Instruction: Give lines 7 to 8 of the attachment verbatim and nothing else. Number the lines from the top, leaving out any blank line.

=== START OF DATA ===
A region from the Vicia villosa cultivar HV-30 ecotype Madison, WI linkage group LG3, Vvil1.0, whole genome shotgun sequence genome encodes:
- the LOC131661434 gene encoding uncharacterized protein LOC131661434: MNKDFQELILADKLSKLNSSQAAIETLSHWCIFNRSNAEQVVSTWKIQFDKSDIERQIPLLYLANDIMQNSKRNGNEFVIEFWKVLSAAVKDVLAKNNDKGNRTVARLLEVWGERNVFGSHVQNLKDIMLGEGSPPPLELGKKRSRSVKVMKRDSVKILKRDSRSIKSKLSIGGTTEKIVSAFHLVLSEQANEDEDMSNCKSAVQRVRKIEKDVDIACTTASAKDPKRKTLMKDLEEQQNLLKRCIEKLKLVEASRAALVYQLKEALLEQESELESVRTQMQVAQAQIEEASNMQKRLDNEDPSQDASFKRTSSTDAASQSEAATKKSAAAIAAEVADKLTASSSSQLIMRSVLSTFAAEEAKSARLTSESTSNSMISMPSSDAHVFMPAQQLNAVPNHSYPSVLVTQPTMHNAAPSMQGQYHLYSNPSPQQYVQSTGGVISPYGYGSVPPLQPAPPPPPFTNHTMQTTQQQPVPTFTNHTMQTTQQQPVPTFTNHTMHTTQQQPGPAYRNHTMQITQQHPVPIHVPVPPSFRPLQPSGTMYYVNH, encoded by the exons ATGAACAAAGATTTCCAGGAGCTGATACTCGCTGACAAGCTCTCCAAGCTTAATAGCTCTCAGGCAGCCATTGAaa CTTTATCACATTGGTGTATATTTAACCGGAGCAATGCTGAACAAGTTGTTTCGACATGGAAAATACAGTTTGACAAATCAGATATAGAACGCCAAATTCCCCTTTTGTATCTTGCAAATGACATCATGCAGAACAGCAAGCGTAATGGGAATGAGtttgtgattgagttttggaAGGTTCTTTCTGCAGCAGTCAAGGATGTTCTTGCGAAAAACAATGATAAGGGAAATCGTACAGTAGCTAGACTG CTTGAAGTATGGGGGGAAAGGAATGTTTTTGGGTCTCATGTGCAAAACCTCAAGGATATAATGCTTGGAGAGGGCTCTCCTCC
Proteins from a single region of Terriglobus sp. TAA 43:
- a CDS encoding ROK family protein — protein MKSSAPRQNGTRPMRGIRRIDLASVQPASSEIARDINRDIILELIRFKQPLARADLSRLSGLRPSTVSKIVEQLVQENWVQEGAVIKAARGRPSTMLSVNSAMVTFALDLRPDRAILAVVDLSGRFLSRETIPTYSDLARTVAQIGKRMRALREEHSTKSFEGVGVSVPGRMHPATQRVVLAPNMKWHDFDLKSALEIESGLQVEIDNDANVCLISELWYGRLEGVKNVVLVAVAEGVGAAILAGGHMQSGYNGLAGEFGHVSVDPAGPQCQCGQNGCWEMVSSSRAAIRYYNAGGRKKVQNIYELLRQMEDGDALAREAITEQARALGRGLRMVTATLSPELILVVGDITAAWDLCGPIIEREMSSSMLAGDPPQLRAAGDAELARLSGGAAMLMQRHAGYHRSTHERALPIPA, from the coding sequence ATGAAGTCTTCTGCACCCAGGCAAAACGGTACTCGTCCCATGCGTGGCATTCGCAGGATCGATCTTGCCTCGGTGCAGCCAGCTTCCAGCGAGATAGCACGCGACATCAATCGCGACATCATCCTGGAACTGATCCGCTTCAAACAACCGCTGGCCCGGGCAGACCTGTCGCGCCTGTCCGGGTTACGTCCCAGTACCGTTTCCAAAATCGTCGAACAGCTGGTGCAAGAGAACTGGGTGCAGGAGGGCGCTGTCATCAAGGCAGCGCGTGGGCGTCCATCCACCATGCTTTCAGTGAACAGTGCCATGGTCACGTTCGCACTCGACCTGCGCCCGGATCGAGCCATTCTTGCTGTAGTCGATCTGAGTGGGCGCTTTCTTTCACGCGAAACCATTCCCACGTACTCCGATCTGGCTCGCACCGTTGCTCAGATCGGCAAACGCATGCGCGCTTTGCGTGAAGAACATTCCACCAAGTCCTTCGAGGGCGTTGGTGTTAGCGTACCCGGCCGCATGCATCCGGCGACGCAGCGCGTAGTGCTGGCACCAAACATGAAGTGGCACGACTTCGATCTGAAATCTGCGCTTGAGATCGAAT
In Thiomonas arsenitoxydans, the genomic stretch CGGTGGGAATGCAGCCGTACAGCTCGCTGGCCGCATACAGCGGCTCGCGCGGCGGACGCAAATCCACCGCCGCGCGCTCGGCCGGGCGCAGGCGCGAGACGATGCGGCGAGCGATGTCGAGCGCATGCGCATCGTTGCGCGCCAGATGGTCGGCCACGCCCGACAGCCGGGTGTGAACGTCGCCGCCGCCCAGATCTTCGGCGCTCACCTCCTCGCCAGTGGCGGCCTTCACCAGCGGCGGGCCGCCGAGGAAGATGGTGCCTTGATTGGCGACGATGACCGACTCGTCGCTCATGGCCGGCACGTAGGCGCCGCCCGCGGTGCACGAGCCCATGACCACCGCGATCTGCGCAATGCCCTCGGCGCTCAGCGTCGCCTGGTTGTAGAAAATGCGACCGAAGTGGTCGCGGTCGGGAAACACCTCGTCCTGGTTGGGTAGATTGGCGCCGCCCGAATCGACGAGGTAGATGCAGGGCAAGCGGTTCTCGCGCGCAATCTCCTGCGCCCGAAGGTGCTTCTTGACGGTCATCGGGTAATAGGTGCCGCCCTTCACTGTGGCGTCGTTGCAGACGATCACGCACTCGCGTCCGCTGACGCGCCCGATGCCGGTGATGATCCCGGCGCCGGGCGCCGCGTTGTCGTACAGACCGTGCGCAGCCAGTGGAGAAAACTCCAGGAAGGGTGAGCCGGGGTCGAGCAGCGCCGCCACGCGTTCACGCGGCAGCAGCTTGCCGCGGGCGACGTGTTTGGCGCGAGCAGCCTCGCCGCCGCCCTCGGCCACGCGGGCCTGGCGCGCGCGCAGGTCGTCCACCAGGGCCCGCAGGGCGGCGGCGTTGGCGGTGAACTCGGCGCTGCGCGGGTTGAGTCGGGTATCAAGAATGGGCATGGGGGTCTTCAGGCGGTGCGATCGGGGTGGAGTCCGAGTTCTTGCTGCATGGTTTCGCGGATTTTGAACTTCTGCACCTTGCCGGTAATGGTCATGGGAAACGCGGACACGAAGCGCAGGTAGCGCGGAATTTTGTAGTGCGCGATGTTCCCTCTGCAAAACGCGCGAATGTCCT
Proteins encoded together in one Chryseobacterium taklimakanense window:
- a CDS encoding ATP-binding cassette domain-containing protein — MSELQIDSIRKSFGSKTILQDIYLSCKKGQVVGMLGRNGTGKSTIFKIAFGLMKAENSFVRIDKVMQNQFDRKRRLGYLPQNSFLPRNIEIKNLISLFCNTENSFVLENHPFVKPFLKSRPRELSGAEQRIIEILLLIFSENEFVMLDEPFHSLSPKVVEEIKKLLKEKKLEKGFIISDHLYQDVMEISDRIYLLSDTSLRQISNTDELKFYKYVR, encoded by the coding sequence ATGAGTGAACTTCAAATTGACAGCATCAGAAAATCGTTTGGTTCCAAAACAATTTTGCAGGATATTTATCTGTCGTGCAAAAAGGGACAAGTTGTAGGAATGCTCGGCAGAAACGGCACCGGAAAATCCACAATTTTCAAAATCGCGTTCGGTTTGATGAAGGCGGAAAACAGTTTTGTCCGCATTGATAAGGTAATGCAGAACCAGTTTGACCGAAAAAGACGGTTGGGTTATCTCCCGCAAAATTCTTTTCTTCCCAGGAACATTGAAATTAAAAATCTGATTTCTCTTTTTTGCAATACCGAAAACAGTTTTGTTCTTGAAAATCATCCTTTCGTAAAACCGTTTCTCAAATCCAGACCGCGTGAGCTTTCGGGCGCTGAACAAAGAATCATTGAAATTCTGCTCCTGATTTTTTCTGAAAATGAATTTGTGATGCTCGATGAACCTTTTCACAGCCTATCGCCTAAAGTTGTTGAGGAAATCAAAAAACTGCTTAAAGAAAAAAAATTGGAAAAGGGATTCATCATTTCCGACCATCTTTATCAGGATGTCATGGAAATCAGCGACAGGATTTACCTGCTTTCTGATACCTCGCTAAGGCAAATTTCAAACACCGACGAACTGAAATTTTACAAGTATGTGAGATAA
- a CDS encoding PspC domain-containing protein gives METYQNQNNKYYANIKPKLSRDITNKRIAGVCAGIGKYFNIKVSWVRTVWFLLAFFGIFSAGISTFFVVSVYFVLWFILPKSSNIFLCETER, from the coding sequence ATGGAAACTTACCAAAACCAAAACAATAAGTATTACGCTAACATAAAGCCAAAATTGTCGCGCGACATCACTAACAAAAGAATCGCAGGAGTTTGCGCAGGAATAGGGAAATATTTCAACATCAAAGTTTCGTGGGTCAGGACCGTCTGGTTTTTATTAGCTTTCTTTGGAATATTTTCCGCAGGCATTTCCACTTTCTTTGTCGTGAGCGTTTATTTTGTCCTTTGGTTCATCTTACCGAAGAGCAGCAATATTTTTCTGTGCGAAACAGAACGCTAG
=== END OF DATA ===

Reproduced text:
- a CDS encoding ATP-binding cassette domain-containing protein — MSELQIDSIRKSFGSKTILQDIYLSCKKGQVVGMLGRNGTGKSTIFKIAFGLMKAENSFVRIDKVMQNQFDRKRRLGYLPQNSFLPRNIEIKNLISLFCNTENSFVLENHPFVKPFLKSRPRELSGAEQRIIEILLLIFSENEFVMLDEPFHSLSPKVVEEIKKLLKEKKLEKGFIISDHLYQDVMEISDRIYLLSDTSLRQISNTDELKFYKYVR, encoded by the coding sequence ATGAGTGAACTTCAAATTGACAGCATCAGAAAATCGTTTGGTTCCAAAACAATTTTGCAGGATATTTATCTGTCGTGCAAAAAGGGACAAGTTGTAGGAATGCTCGGCAGAAACGGCACCGGAAAATCCACAATTTTCAAAATCGCGTTCGGTTTGATGAAGGCGGAAAACAGTTTTGTCCGCATTGATAAGGTAATGCAGAACCAGTTTGACCGAAAAAGACGGTTGGGTTATCTCCCGCAAAATTCTTTTCTTCCCAGGAACATTGAAATTAAAAATCTGATTTCTCTTTTTTGCAATACCGAAAACAGTTTTGTTCTTGAAAATCATCCTTTCGTAAAACCGTTTCTCAAATCCAGACCGCGTGAGCTTTCGGGCGCTGAACAAAGAATCATTGAAATTCTGCTCCTGATTTTTTCTGAAAATGAATTTGTGATGCTCGATGAACCTTTTCACAGCCTATCGCCTAAAGTTGTTGAGGAAATCAAAAAACTGCTTAAAGAAAAAAAATTGGAAAAGGGATTCATCATTTCCGACCATCTTTATCAGGATGTCATGGAAATCAGCGACAGGATTTACCTGCTTTCTGATACCTCGCTAAGGCAAATTTCAAACACCGACGAACTGAAATTTTACAAGTATGTGAGATAA
- a CDS encoding PspC domain-containing protein gives METYQNQNNKYYANIKPKLSRDITNKRIAGVCAGIGKYFNIKVSWVRTVWFLLAFFGIFSAGISTFFVVSVYFVLWFILPKSSNIFLCETER, from the coding sequence ATGGAAACTTACCAAAACCAAAACAATAAGTATTACGCTAACATAAAGCCAAAATTGTCGCGCGACATCACTAACAAAAGAATCGCAGGAGTTTGCGCAGGAATAGGGAAATATTTCAACATCAAAGTTTCGTGGGTCAGGACCGTCTGGTTTTTATTAGCTTTCTTTGGAATATTTTCCGCAGGCATTTCCACTTTCTTTGTCGTGAGCGTTTATTTTGTCCTTTGGTTCATCTTACCGAAGAGCAGCAATATTTTTCTGTGCGAAACAGAACGCTAG